Was the United Airlines Victim Actually a Felon?
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Last week, the Internet was lit up with the news and verified video showing United Airlines calling the cops to drag a paying customer off a plane so they could use his seat for one of their employees. The customer was bloodied in the interaction and at some point ended up running back onto the plane, bleeding and confused.
This was obviously a PR nightmare for United, immediately making everyone forget that Pepsi tried to sell their sugar water by co-opting Black Lives Matter and anti-Trump protests just a day or two prior.
While United continued to dig their hole deeper, like when the CEO sent out a letter calling the passenger belligerent and suggesting that everyone else involved did the right thing, the mainstream media fired up their outrage machine. They did that not by exposing United’s past of absolutely horrendous behavior, but instead focusing on the victim’s past. They found out his name, and then dug up his criminal history, publishing it without any concern for whether or not it was relevant to the story. That’s known as victim-blaming–using a victim’s history or their personality traits or demographics to make people feel less like they’re a victim, and more like maybe they deserved it. Sure, a doctor trying to get to his patients may not deserve to have the shit kicked out of him for sitting in a seat he paid for, but maybe a criminal would.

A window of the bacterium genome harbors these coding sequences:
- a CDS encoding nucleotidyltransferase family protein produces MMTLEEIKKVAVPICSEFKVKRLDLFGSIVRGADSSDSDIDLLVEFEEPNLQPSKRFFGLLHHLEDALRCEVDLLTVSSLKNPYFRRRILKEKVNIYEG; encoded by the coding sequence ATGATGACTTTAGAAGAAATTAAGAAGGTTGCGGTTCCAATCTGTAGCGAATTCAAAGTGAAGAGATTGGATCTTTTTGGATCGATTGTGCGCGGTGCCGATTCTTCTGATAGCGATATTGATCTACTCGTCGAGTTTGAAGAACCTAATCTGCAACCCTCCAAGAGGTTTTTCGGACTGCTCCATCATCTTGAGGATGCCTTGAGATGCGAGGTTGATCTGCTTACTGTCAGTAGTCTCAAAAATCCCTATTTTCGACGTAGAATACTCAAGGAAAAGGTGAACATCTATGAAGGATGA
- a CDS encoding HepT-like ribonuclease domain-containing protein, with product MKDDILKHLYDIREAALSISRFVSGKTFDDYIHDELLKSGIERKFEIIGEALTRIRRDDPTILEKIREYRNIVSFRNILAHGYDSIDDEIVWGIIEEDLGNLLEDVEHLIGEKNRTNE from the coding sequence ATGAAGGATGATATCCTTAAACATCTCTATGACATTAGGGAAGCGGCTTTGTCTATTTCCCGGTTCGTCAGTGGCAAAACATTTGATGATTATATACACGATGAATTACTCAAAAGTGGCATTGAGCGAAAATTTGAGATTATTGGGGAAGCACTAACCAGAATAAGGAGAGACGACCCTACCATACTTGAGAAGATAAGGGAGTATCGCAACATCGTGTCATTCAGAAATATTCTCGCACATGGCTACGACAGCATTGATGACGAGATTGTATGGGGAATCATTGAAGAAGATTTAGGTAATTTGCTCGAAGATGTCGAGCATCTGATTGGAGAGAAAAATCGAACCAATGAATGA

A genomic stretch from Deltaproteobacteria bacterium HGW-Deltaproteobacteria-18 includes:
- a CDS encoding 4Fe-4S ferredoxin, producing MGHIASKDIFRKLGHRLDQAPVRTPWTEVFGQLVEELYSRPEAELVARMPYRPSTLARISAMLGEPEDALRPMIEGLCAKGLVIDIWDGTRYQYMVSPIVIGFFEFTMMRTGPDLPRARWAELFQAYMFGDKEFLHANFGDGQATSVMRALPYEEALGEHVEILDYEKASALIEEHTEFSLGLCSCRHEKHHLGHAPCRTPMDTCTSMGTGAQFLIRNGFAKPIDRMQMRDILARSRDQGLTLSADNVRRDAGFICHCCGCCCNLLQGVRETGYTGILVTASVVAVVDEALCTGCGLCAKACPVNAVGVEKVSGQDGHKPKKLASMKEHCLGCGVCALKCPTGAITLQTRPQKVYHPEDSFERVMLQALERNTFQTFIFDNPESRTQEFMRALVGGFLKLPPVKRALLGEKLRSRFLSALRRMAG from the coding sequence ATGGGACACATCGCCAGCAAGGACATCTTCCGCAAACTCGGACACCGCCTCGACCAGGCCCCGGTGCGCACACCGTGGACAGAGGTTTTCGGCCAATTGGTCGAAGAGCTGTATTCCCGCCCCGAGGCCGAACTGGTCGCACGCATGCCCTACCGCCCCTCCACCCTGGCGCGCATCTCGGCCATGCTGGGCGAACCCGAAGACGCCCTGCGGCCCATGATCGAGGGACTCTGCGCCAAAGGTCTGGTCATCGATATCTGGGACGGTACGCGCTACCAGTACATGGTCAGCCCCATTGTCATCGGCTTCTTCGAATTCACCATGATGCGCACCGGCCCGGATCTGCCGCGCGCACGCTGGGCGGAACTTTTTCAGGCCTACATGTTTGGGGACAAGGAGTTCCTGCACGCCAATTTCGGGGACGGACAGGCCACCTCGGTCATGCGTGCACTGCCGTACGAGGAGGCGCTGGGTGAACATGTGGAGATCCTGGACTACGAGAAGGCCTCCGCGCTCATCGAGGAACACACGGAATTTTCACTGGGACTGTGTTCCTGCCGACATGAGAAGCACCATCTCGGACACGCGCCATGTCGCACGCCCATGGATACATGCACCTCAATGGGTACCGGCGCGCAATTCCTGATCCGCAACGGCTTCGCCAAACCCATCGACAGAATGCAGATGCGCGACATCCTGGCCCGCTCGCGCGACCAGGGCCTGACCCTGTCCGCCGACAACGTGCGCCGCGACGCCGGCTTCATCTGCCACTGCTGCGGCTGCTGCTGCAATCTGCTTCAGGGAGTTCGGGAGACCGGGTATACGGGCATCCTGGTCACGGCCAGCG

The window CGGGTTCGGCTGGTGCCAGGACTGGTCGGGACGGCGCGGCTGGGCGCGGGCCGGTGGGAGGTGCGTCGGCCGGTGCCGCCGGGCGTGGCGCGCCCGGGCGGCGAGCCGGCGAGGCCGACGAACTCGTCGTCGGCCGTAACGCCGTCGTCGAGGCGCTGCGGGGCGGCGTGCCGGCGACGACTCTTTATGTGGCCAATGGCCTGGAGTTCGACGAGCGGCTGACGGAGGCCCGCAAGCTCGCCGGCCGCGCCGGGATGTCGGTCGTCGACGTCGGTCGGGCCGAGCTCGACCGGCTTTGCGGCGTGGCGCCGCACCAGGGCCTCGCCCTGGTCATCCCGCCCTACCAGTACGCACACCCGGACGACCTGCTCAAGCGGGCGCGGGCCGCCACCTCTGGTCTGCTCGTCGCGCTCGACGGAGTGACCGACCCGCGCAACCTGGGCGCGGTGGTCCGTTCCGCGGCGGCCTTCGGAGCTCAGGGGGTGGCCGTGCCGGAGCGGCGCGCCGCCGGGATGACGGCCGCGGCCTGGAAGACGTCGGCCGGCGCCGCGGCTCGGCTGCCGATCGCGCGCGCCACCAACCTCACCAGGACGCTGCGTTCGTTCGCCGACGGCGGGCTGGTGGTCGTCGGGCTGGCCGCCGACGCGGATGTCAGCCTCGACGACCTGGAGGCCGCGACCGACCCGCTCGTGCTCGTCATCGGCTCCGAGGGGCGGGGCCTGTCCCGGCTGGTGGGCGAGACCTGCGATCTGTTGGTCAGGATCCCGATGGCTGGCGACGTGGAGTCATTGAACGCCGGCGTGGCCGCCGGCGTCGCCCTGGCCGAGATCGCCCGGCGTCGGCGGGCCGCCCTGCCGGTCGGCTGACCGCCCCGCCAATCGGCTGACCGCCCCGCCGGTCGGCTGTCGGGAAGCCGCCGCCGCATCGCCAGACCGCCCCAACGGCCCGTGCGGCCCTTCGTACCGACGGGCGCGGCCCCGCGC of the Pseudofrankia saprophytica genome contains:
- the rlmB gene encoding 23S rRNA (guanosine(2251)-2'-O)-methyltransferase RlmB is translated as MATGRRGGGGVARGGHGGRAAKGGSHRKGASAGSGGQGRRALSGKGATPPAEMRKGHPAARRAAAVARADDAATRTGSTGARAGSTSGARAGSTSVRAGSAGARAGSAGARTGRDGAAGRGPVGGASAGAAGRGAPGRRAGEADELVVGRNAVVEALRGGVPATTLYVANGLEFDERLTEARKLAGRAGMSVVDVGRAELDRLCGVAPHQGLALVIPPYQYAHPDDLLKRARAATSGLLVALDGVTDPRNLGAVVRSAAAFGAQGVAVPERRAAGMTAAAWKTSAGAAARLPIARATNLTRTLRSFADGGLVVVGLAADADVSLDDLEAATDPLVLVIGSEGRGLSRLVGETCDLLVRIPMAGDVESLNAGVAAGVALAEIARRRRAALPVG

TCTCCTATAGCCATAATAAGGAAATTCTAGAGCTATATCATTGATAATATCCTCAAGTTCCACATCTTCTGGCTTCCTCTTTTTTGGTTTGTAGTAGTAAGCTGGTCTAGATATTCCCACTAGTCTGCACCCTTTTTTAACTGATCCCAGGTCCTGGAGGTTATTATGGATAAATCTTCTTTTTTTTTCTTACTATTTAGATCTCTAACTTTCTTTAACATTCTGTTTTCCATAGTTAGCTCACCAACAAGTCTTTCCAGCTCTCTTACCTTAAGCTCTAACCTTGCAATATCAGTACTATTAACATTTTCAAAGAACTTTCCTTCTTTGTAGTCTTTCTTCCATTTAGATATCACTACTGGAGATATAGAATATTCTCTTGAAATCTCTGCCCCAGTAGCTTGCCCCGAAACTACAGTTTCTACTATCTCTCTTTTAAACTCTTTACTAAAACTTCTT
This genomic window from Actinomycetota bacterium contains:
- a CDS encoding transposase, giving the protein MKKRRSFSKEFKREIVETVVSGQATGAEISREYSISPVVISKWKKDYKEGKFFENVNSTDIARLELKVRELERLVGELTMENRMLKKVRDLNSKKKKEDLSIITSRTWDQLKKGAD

Obviously, no, a criminal does not deserve that. But knowing he’s a criminal can subtly influence you to feeling less sympathy for him. This is a central issue of Black Lives Matter — the media has a tendency to report on black victims of police violence as being older, tougher, and more criminal than white victims. Teenagers are referred to as men, and the photos shown of them are more likely to be embarrassing pics of them holding 40s than traditional family photos. Logically, you may know that these things don’t excuse unjustified police violence, but you will probably be implicitly biased against them to the point where you look for reasons to dismiss the violence as serious.
So the media’s reporting on the victim was absolutely disgusting. Yesterday morning, I woke up to Tweets on my timeline saying that it was even worse, because the media dug into the past of a completely different person with a similar name to the victim. So not only were they already immoral, but they were also incapable of simple fact-checking.
Last week I made fun of H3H3 for calling out a lack of fact-checking in the WSJ when he hadn’t, you know, actually fact-checked. So I searched high and low for proof that the media got the wrong guy, and what I found was that they actually did have the right guy. The rumor was due to Internet detectives who screwed up, dragging a second victim into the story as people passed along the unverified lie.
It wasn’t purposeful: the Internet detectives were amateurs, and they screwed up. But they put their information out on the Internet without verifying it by even calling the person they thought was actually the victim. The lie traveled quickly because it was so easy to believe: the media already screwed up, and they’ve been getting basic facts wrong about breaking news since the dawn of time. Or at least, the dawn of journalism. The lie reinforced something that many of us believe to be true, and that’s the easiest way to spread a rumor.
So please remember, if you see a Tweet with no references saying something you really, really want to be true, that’s your biggest clue that you should stop and check your facts before helping to spread what might be a lie.